What went wrong
Has the nation gone irreversibly blue? Did intraparty disunity sabotage Mitt Romney’s presidential quest? Or is there some other explanation for the nation’s re-election of a president with the worst record in decades?
I received an email from a brilliant conservative friend who wonders whether Republicans can ever win another election and thus whether the nation is forever lost. I ran into a college student at church the Sunday before the election, and despite his strong conservatism and high intelligence, he admitted confusion about the candidates’ respective positions after the presidential debates.
My first reaction after the election verdict was to fear both that America’s financial collapse is now inevitable and imminent and that America’s implosion is inevitable because the election seemed to reveal that the majority of Americans no longer embrace America’s founding principles.
Even with such fatalistic fears, I was exhorting my fellow conservatives on Twitter not to give up; no matter how bad things seem, we can reverse this. We must quit feeling sorry for ourselves; we must not accept this death sentence; and we must fight on.
After sifting through the evidence and reading everyone’s ideas, I am feeling somewhat more optimistic but nevertheless recognize that the task before us is enormous.
I think we can break conservative post-mortem opinion into roughly three camps. The first is composed of the defeatists, who believe we have passed the tipping point because America now has more takers than producers. European socialism is here to stay.
The second is convinced that mostly demographic changes did us in but we can adapt. Minority groups are voting in greater percentages, and the Democratic Party is getting most of their votes. We have to alter our approach to immigration and develop other strategies to reach the Hispanic and African-American communities.
I worry that “outreach” could be a euphemism for pandering to identity politics instead of figuring out ways to convince all people, including minorities, of the superiority of conservative ideas. Unless we do that, we will have won the battle and lost the war.
The third group is conservatives who believe that Romney and the GOP didn’t do a good enough job making the conservative case and rallying the base.
The second and third groups, at least, are not defeatist; they haven’t given up on the party or, more importantly, on the country. They disagree in their diagnoses and thus in their solutions, but at least they see some light at the end of the tunnel.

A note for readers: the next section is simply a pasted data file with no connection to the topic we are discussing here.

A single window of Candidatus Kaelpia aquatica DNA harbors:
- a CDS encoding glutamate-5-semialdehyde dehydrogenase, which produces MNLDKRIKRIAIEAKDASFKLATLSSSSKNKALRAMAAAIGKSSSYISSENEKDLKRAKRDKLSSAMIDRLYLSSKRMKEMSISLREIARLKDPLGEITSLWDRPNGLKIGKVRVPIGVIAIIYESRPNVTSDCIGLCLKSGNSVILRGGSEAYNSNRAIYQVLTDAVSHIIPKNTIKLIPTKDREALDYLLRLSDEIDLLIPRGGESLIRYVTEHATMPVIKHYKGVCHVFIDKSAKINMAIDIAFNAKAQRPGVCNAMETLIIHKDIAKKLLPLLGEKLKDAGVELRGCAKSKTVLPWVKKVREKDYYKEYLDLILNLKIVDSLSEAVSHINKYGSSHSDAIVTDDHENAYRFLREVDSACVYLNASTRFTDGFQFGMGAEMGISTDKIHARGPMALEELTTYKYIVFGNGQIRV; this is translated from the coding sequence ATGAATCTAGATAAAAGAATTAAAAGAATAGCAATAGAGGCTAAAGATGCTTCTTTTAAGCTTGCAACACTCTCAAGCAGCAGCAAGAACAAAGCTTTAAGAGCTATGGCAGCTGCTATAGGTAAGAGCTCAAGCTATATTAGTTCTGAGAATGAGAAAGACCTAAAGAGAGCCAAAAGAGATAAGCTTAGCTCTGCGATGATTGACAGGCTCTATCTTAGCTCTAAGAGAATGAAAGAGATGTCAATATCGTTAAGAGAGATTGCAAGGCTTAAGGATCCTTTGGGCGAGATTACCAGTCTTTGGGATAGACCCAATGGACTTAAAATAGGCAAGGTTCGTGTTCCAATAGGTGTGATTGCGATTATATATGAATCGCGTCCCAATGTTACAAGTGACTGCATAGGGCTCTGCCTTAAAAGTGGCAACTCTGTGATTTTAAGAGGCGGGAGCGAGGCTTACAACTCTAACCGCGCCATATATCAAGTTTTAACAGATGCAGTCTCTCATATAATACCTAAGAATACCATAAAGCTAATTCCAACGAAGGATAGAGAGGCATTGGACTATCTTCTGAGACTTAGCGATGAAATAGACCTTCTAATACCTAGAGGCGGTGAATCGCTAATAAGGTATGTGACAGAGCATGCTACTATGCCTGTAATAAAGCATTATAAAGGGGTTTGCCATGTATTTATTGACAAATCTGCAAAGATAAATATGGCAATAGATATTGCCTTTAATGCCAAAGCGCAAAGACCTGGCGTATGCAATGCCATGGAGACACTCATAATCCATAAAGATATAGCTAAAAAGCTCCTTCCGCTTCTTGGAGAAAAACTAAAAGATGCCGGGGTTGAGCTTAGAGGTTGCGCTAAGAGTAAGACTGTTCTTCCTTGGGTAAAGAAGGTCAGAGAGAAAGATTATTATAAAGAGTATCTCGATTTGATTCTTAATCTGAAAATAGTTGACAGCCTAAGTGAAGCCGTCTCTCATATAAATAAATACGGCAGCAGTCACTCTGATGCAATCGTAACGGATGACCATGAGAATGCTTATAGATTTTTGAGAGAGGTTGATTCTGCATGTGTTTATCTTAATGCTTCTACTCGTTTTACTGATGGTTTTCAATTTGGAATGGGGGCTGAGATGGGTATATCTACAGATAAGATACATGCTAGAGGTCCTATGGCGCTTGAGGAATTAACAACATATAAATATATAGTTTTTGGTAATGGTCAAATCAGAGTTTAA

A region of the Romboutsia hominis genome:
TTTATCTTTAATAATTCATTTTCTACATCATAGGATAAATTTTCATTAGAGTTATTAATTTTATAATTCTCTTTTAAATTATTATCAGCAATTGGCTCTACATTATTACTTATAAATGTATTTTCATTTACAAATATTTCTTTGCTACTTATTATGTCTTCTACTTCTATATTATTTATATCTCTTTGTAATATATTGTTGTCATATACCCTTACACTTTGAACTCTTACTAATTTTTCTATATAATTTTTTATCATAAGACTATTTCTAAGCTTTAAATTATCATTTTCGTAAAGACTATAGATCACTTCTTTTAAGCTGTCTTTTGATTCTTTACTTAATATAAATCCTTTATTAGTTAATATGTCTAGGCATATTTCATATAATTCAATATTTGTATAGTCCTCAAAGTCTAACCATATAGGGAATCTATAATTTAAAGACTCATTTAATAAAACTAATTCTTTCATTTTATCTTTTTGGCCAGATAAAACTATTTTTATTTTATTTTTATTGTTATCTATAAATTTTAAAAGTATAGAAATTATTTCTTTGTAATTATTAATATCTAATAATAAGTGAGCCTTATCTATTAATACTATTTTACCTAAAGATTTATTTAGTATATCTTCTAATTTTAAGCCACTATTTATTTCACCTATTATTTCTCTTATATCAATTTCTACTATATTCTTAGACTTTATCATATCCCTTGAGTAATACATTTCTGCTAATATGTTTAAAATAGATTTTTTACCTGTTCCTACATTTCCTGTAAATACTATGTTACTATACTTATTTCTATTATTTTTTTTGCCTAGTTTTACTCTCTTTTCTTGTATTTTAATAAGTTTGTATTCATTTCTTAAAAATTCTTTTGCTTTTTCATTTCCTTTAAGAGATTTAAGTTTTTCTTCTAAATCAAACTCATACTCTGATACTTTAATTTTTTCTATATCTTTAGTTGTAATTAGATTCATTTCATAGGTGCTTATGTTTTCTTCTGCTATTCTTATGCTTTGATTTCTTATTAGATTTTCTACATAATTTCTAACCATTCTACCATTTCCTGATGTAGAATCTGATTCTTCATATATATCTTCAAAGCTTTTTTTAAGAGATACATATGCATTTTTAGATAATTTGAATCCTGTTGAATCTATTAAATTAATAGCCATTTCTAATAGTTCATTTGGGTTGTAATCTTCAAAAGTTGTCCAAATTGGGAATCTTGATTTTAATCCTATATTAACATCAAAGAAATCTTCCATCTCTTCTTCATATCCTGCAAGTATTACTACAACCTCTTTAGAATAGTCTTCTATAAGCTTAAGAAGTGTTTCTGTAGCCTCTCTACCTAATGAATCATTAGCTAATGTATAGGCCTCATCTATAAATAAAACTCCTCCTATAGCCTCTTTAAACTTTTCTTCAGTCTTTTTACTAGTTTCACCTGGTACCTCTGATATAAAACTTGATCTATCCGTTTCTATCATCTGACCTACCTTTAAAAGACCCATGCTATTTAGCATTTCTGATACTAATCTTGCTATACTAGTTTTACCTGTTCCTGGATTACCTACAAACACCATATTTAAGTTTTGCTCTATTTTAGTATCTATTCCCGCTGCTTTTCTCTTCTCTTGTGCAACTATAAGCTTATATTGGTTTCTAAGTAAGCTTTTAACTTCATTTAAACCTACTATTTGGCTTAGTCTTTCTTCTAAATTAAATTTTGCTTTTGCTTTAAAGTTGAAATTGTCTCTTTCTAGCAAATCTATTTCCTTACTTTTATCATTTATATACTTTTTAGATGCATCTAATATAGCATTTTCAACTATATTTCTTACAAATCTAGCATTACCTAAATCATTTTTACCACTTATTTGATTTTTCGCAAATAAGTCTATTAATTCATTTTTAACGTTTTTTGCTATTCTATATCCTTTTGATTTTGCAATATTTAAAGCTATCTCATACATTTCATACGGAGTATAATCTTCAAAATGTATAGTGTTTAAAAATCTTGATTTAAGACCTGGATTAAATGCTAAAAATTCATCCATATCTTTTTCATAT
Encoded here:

Exit polls reveal that millions of Republicans stayed home, with the GOP having garnered fewer votes than John McCain in 2008. This is why the pollsters turned out to be correct. They were basing their models on a weak Republican turnout.
There was also a significant number of Republicans who weren’t adequately informed about Obama’s record or convinced that his second term would be as disastrous as many of us expect it will be.
As many of us conservatives have preached for years, contrary to the conventional wisdom of the establishment, though you must woo independents, you must first secure and energize your base. Romney performed well with independents, and I had talked myself into believing that he was motivating the base, as well, but hindsight reveals that he didn’t quite close the sale with many of them, which is amazing considering Obama’s record.
There is no question demographics have changed significantly and will continue to change. There is no doubt that large percentages of people are on government assistance, which makes the Republicans’ future more challenging. But I reject the fatalistic conclusion that we can’t turn this around.
Conservative ideas — our founding principles — are still salable, but it will require more than empty rhetoric. We must faithfully adhere to them in practice. We just have to figure out how to make our case more effectively and to reach minorities and, yes, single women, without diluting our transcendent and universal principles. Outreach is fine, as long as it doesn’t mean becoming miniliberals, as we have seen with our forays into federal programs on education.
So let’s do a better job of walking the walk instead of merely talking the talk. Let’s have a sincere discussion within the conservative movement and the Republican Party and then choose the best course on which to proceed.
We must never give up. America is not over. David Limbaugh is the author of “The Great Destroyer”.